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Paul of Venice (1369/72–1429)

DOI: 10.4324/9780415249126-B090-1
Version: v1,  Published online: 1998
Retrieved July 24, 2024, from

Article Summary

Like other teachers in fifteenth-century Italian universities, Paul of Venice focused on logic and natural philosophy in an undergraduate programme directed toward the education of medical students. Despite Paul’s theological training and important position in the order of Augustinian friars, nearly all his works are non-theological. His prolific writings popularized the achievements of Oxford logic and Parisian physics in a framework derived from Aristotle and Averroes. As a philosopher he is best known for his Averroist position on the human soul, and for his moderate realism with respect to universals.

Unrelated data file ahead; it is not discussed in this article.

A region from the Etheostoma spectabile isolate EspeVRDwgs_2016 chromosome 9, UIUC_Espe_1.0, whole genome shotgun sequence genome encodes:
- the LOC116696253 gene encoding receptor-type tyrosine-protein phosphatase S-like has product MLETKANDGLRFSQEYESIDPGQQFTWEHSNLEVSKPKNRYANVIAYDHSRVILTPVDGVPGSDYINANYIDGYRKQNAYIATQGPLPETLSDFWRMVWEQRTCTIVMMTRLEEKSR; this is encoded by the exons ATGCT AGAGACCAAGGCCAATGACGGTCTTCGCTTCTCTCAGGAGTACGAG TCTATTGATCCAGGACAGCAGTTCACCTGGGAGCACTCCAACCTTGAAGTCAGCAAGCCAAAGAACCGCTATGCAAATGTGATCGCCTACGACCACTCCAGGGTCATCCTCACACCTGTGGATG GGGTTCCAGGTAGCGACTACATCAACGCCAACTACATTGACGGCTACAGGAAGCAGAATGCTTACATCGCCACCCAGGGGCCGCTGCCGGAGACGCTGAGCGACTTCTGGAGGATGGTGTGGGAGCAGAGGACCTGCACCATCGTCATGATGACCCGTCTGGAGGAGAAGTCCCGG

Citing this article:
Ashworth, E.J.. Paul of Venice (1369/72–1429), 1998, doi:10.4324/9780415249126-B090-1. Routledge Encyclopedia of Philosophy, Taylor and Francis,
Copyright © 1998-2024 Routledge.

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